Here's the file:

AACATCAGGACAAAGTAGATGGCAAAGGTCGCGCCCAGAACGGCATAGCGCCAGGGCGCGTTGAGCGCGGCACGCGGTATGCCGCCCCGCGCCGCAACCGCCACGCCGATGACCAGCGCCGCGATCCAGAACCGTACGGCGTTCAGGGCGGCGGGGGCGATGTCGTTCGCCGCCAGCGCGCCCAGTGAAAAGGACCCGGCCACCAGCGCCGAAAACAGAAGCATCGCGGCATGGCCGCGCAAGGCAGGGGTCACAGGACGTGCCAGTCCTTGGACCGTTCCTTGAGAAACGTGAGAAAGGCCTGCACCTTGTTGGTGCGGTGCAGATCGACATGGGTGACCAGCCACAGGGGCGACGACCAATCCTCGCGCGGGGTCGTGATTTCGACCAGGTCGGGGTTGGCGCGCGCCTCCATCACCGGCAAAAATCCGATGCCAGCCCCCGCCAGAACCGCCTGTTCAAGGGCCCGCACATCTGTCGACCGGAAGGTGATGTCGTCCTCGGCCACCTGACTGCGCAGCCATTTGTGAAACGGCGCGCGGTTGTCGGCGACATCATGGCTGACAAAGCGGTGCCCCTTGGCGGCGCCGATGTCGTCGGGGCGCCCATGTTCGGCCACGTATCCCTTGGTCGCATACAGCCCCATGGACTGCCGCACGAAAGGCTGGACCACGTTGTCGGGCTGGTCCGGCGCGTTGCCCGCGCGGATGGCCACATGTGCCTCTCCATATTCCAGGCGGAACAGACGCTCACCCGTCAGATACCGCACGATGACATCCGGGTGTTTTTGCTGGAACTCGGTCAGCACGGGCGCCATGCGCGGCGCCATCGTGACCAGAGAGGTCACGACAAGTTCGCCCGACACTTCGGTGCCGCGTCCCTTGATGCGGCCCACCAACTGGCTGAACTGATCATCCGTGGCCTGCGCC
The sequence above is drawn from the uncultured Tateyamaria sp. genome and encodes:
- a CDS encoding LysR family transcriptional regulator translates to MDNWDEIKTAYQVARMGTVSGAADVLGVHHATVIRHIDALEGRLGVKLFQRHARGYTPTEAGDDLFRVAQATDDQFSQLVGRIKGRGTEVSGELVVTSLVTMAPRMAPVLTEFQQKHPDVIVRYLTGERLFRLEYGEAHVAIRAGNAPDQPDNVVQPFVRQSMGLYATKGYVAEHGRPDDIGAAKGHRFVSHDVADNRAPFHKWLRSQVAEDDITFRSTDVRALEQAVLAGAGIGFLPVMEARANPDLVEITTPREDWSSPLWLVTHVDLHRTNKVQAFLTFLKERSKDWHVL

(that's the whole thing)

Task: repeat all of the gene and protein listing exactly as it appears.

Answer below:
AACATCAGGACAAAGTAGATGGCAAAGGTCGCGCCCAGAACGGCATAGCGCCAGGGCGCGTTGAGCGCGGCACGCGGTATGCCGCCCCGCGCCGCAACCGCCACGCCGATGACCAGCGCCGCGATCCAGAACCGTACGGCGTTCAGGGCGGCGGGGGCGATGTCGTTCGCCGCCAGCGCGCCCAGTGAAAAGGACCCGGCCACCAGCGCCGAAAACAGAAGCATCGCGGCATGGCCGCGCAAGGCAGGGGTCACAGGACGTGCCAGTCCTTGGACCGTTCCTTGAGAAACGTGAGAAAGGCCTGCACCTTGTTGGTGCGGTGCAGATCGACATGGGTGACCAGCCACAGGGGCGACGACCAATCCTCGCGCGGGGTCGTGATTTCGACCAGGTCGGGGTTGGCGCGCGCCTCCATCACCGGCAAAAATCCGATGCCAGCCCCCGCCAGAACCGCCTGTTCAAGGGCCCGCACATCTGTCGACCGGAAGGTGATGTCGTCCTCGGCCACCTGACTGCGCAGCCATTTGTGAAACGGCGCGCGGTTGTCGGCGACATCATGGCTGACAAAGCGGTGCCCCTTGGCGGCGCCGATGTCGTCGGGGCGCCCATGTTCGGCCACGTATCCCTTGGTCGCATACAGCCCCATGGACTGCCGCACGAAAGGCTGGACCACGTTGTCGGGCTGGTCCGGCGCGTTGCCCGCGCGGATGGCCACATGTGCCTCTCCATATTCCAGGCGGAACAGACGCTCACCCGTCAGATACCGCACGATGACATCCGGGTGTTTTTGCTGGAACTCGGTCAGCACGGGCGCCATGCGCGGCGCCATCGTGACCAGAGAGGTCACGACAAGTTCGCCCGACACTTCGGTGCCGCGTCCCTTGATGCGGCCCACCAACTGGCTGAACTGATCATCCGTGGCCTGCGCC
The sequence above is drawn from the uncultured Tateyamaria sp. genome and encodes:
- a CDS encoding LysR family transcriptional regulator translates to MDNWDEIKTAYQVARMGTVSGAADVLGVHHATVIRHIDALEGRLGVKLFQRHARGYTPTEAGDDLFRVAQATDDQFSQLVGRIKGRGTEVSGELVVTSLVTMAPRMAPVLTEFQQKHPDVIVRYLTGERLFRLEYGEAHVAIRAGNAPDQPDNVVQPFVRQSMGLYATKGYVAEHGRPDDIGAAKGHRFVSHDVADNRAPFHKWLRSQVAEDDITFRSTDVRALEQAVLAGAGIGFLPVMEARANPDLVEITTPREDWSSPLWLVTHVDLHRTNKVQAFLTFLKERSKDWHVL